Desktop virtualization holds the promise to simplify infrastructure management of end-user computing environments and Windows Virtual Desktop (WVD) delivers on that promise by offering a multi-session version of Windows 10 Enterprise OS. Multiple users can be consolidated onto a single VM instance running in Azure thereby reducing the administration and desktop management burden. Instead of maintaining many individual Windows 10 devices, fewer virtual machines need to be managed.
WVD session host pools are easy to deploy with as many member hosts as are needed. These member session hosts will get created from a pristine, finely-tuned image and will be identical on day 1. However, with automatic Windows and Office updates disabled (recommended best-practice) what happens when you need to update and patch dozens or hundreds of individual WVD session host VMs?
Also, once the initial host pool is deployed, the configuration of individual hosts begins to drift and diverge over time. After a while, each session host becomes less and less like its once-identical peers in the same host pool and users’ experience begins to vary from one day to the next as they roam between the various session hosts in the pool. Admins are forced to either redeploy all hosts again from a pristine image or constantly chase differences in configuration between hosts. This can be more burdensome than managing an order of magnitude larger number of individual desktop devices, defeating one of the primary benefits of desktop virtualization
Furthermore, FSLogix profile containers and AppAttach technology are meant to segregate the OS layer (VM), user state layer (profile) and application layer from each other creating more flexibility and easier management. Unfortunately, if each host VM is a static entity and doesn’t get automatically “refreshed” to its pristine state, it’s hard to realize the value of this layer segregation.
To solve this challenge, the individual WVD session hosts must be non-static, self-refreshing resources that are guaranteed to be identical to an administrator-packaged golden image template that’s fully tested. Azure has such native functionality in the form of Azure VM Scale Sets (VMSS). VMSS are created based on a generalized image that serves as the parent for every newly created VM instance that’s part of the VMSS. Anytime a change is made to the underlying image, VMSS instances become “out-of-date” and can be updated to the latest version of the image automatically.
Although native VMSS functionality is perfectly suited for stateless Linux application workloads, where VMSS instances can come and go freely, it is not as well suited for Windows VMs that are joined to an Active Directory domain and are part of a WVD host pool. There is significant amount of post-processing that needs to happen when a VMSS instances based on a template image comes online. It must be joined to the domain, have WVD agent installed, be added to WVD host pool and made ready to accept user connections.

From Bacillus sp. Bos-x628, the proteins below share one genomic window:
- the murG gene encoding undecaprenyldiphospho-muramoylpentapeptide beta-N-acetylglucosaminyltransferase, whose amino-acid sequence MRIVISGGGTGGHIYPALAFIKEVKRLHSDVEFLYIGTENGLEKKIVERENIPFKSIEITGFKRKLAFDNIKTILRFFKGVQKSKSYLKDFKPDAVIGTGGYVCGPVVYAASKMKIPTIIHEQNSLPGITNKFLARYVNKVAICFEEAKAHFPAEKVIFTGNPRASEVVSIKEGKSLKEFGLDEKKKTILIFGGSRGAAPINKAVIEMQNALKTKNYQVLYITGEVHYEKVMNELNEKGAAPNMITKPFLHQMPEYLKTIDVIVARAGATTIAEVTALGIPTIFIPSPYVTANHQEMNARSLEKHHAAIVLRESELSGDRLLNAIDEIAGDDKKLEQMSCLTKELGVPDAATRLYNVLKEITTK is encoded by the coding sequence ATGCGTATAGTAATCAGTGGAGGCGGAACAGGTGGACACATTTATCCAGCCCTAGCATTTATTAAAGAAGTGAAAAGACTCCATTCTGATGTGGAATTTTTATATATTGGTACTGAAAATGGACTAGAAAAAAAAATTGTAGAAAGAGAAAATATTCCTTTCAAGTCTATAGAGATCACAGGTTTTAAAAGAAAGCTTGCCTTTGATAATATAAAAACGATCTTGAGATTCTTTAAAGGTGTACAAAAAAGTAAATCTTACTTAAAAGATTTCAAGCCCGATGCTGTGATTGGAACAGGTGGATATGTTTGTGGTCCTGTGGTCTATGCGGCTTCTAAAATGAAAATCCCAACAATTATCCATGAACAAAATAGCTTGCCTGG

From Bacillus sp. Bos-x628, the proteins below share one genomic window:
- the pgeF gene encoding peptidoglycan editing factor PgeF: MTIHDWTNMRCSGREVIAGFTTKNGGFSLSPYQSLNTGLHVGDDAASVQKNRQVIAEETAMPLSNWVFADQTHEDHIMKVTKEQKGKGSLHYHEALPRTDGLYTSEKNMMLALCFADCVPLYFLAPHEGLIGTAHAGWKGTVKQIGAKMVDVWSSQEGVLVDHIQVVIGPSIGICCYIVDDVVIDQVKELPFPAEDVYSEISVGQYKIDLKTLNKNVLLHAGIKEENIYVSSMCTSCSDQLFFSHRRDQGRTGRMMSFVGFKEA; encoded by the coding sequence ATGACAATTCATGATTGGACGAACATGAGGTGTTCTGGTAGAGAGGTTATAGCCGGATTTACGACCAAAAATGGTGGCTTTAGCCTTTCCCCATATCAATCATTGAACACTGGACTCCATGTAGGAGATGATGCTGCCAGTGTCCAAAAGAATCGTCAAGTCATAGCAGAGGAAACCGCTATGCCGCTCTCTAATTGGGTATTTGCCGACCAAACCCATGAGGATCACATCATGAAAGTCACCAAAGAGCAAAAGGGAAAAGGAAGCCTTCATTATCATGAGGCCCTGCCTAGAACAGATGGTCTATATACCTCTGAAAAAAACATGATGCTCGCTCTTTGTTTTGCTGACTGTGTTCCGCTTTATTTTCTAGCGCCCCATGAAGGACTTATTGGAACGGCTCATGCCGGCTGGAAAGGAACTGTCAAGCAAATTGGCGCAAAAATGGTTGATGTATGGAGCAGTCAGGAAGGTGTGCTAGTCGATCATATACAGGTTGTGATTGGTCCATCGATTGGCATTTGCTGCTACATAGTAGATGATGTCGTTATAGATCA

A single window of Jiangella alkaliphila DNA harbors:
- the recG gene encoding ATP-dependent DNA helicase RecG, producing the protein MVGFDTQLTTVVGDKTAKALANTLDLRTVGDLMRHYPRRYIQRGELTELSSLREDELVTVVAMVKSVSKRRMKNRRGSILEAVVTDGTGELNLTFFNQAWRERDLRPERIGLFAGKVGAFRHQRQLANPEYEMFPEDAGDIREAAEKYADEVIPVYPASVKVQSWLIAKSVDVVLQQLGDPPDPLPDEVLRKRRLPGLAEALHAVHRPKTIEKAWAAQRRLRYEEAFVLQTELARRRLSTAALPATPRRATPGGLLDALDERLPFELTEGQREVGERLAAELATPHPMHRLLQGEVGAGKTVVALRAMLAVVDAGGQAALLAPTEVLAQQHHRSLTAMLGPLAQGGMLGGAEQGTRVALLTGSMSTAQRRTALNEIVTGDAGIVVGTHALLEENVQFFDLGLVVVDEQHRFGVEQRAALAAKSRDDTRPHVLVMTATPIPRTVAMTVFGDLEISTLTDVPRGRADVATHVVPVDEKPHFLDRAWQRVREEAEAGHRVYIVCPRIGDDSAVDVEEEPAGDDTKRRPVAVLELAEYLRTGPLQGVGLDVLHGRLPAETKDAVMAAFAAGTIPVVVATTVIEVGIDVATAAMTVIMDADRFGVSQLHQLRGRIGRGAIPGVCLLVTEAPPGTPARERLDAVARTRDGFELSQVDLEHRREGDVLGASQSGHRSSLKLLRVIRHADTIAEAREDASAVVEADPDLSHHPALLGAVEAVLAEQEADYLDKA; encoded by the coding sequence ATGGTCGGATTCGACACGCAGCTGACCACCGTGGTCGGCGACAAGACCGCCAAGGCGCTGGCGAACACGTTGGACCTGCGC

Nerdio for Azure offers the technology that integrates WVD host pools with Azure’s native VM Scale Sets and takes care of all orchestration to add and remove VM instances to and from the host pool. We already covered how this capability enables true, event-based autoscaling for WVD host pools and results in 75% savings in compute and storage costs. Here we’ll illustrate how integration of WVD host pools with Azure VM Scale Sets enables fully automated host management and eliminates configuration drift over time.
How It Works
When a new WVD Desktop Pool is created in Nerdio for Azure, it starts with a pristine template Windows 10 Enterprise multi-session VM optimized for all WVD recommended configurations. This VM is then generalized and converted to an Azure image. The image is used as the foundation of a newly created Azure VM Scale Set with a flexible number of instances (i.e. session hosts).
Nerdio configures the VMSS parameters with the proper scale out/in settings and configures it to send a webhook call to Nerdio’s backplane when an instance is being added or removed. Nerdio takes care of properly adding a newly provisioned VM instance to the AD domain and adding it to the WVD host pool via installation of the WVD agent. It also gracefully removes it from the AD domain and WVD host pool when it is being removed or updated.
To update the VMSS image, the associated template VM must be powered on. Once the VM is started, all necessary changes can be made (e.g. installing updates, adding software, etc.).
After the changes to the template VM are made, it is powered off and set as image. This clones the VM, generalizes it with Sysprep, and converts it to an image. This image is then applied as the latest version to the VMSS.
Once the image is created and applied to VMSS, all instances of session hosts provisioned going forward (either via automatic scale out or by pressing the Add host button to manually add a host on demand) will be based on this updated image. It is also possible to update individual hosts that already exist manually.
Or all hosts that exists in the WVD desktop pool can be updated at the Desktop Pool level.
If a change is made to the template that needs to be reversed, the template can be restored to a previous version and set as image. This will revert any previously made changes and recover the VMSS image to its prior state.
The end result is simple management of just a single template VM (per WVD session host pool) that can have any number of non-persistent session hosts based on it. These hosts are guaranteed to always be identical and not have configuration drift over time. This reduces administration burden, improves end-user experiencing by guaranteeing consistency and delivers on the promise of dynamic, easy to manage virtual desktops in the cloud.
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